Viennese Institute for Questions of Development / Viennese Institute for International Dialogue and Collaboration (VIDC)
The Viennese Institute for Questions of Development was created after the „Conference for Economic Collaboration and Partnership“ in July of 1962. Bruno Kreisky founded the institute together with other prominent politicians of the so- called „Third World.“ Tom Mboya from Kenya and Ahmed Ben Salah from Tunisia were among the founding members. They created the organization to create a better understanding of the problems faced by developing countries. They also hoped to start initiatives to improve international collaboration. It is the oldest civil society political development organization in Austria. The original aims of the organization came out of recognizing the necessity for dialogue
The international North-South dialogue problem in the 1980s changed their method of operating. As a result the Institute was recreated under a completely new concept on the first of January 1987. From this point onwards the organization went by the name „Funded Viennese Institute for Questions of Development and Collaboration.“ With the reestablishment of the institute, the content was also slightly altered. These changes led to a focus on depoliticization, as well as a stronger basis in civil society. Thanks to a collaborative effort with the Federal Minister for foreign affairs, these changes were realized.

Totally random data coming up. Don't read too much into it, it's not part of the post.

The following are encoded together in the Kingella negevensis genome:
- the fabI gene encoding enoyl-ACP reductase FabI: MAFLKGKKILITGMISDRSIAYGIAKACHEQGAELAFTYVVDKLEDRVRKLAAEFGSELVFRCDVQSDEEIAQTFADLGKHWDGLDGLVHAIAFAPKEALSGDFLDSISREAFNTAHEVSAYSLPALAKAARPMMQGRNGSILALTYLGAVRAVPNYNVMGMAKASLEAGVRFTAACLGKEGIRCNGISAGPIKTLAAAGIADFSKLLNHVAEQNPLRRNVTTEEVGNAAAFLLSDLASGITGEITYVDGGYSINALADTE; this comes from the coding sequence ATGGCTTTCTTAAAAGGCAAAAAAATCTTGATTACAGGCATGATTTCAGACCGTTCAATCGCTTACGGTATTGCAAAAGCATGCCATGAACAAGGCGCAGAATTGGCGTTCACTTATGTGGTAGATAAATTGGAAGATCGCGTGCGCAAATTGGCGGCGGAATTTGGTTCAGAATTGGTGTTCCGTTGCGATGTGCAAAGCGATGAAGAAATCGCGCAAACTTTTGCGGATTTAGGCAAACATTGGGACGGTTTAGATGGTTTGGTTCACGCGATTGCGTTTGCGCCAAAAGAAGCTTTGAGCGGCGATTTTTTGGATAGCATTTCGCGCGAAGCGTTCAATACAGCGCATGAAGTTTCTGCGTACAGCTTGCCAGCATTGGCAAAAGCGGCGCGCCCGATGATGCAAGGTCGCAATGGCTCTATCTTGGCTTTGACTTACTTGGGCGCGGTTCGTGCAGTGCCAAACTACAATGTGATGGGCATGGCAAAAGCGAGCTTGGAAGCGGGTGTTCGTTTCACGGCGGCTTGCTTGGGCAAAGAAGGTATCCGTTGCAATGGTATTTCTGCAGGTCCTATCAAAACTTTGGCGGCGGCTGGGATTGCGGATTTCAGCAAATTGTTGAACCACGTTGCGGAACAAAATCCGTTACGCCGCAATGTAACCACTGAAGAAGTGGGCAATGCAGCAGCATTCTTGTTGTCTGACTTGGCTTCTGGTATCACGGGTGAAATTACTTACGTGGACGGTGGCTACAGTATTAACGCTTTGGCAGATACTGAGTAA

This important new area of the VIDC was called „Development Policy Research“ after the reorganization of the institute. They devoted their efforts to coordinating interdisciplinary networks. They also created basic operating procedures for their programs and projects, which focused on Austrian development collaboration. A lot of energy was focused on poverty, democratization, governance, and gender policies.
The VIDC works as an advising body for the Economic and Social Council of the United Nations, also known as the ECOSOC. In the nineties, the Viennese Institute for International Dialogue and Collaboration successfully created a department called „culture in movement.“ One of their initiatives was called Fair play: Many Colors, One Game“ and stood against racism in sports such as soccer.